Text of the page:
Fundamentalist Christianity exhibits certain psychological dynamics that in other arenas of life are considered dysfunctional or even pathological. Successful evangelism entails convincing someone that a) there is something innately and inescapably wrong with them and b) that there is a single way to make right this essential wrongness. It’s a matter of creating the problem and the solution at one go. What’s worse, one is not only essentially wrong but will be punished eternally if the sole cure is not accepted on faith.

Shame can be defined as the feeling and/or belief that something is bad or wrong about one’s essence or being (as opposed to guilt arising from merely wrong behavior). Successful evangelism involves shaming people insofar as it teaches the doctrine of ‘original sin’, a condition of intrinsic wrongness humans are born into. When the evangelized are convinced of their desperate wrongness and of impending damnation for it, they will naturally be eager for a way out of this double bind. This is when ‘Jesus Christ’ is offered as a ‘savior’, a divine man/human god whose life and death bridge the gap between our wicked natures and the infinitely perfect nature of God.

Such belief can lead to spiritual narcissism and/or spiritual codependency. Narcissism is the condition of having a split personality: a true self that has been shamed or abused into hiding and a false self that acts as a mask or shield to protect the true self. This false self or persona is co-created by the individual and the group and is successful so long as it remains validated by the group. In a cohesive group, all members agree on what the mask should look like collectively and individually. In some Christian groups, the mask is a modicum of ‘biblical character’ and ‘Christlikeness’ derived from careful study and application of the Bible. This situation turns narcissistic when members fall in love with their individual and collective false selves (the psycho-social masks). Viewing oneself, one’s comrade, and the group as a whole as epitomes of the group’s hero (in this case, Jesus Christ) creates spiritual pride and feelings of superiority. It’s a fragile pride, though, because it’s built on a dis-integrated soul and a severely limited self-understanding.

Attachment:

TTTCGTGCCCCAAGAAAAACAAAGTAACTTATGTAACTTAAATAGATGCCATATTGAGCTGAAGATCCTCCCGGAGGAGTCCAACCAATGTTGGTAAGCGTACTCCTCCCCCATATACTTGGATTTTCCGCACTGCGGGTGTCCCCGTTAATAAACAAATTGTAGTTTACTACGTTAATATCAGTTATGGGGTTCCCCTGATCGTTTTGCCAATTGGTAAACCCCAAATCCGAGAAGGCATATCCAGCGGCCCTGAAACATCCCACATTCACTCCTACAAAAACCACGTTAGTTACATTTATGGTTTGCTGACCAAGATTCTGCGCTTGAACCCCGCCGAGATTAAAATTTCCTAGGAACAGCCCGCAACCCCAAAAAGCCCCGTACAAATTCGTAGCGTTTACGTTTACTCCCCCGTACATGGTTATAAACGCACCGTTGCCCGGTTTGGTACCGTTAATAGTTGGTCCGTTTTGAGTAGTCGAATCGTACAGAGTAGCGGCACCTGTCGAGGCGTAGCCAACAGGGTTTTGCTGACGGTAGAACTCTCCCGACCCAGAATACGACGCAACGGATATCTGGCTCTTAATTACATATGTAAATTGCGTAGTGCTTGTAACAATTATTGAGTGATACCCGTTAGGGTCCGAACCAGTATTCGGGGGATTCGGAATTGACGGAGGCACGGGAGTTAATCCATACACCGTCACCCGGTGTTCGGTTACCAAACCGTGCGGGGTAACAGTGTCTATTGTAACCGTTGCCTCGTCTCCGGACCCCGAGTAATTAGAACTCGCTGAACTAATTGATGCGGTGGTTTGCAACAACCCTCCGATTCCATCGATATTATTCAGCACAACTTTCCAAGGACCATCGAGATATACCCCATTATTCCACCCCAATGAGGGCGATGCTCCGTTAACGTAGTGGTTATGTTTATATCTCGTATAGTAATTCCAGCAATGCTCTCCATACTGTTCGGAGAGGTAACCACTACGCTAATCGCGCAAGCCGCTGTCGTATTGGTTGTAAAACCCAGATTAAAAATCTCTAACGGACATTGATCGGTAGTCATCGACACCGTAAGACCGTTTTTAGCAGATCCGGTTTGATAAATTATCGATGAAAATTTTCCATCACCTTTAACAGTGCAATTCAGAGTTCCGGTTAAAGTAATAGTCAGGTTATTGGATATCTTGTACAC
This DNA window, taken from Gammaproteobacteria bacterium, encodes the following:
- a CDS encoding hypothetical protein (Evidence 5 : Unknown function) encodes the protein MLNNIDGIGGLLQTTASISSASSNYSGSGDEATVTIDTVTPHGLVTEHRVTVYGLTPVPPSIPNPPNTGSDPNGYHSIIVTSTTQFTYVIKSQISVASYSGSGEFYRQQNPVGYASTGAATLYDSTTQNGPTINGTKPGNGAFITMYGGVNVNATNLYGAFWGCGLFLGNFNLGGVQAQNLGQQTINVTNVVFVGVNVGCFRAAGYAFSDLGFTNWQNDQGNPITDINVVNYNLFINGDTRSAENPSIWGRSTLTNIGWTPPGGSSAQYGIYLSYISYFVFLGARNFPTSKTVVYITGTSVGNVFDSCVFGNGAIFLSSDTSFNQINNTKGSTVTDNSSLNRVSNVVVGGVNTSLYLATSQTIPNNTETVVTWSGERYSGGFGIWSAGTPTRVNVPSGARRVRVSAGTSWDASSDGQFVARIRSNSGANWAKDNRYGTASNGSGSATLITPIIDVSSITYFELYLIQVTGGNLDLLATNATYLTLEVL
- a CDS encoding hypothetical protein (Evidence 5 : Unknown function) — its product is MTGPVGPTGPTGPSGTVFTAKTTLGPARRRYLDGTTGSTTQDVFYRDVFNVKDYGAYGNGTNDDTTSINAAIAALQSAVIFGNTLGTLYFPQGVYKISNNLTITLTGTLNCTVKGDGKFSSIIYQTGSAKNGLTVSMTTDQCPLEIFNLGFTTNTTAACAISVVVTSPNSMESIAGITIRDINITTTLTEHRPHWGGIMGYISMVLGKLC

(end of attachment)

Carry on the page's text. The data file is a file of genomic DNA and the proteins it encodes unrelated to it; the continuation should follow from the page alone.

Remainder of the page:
If narcissism is being in love with one’s fake self, then codependency is being in love compensatorily with someone else’s fake self. The narcissist loves his fake self because it protects him from further injuries to his wounded true self, while the codependent loves another’s fake self because it buoys him from his own deep sense of self-inadequacy. In both cases, the wounded true self is judged, hurt, suppressed, denied, and to some degree replaced by the false self (though the true self never actually goes away; it continues to have widespread underground effects on the individual).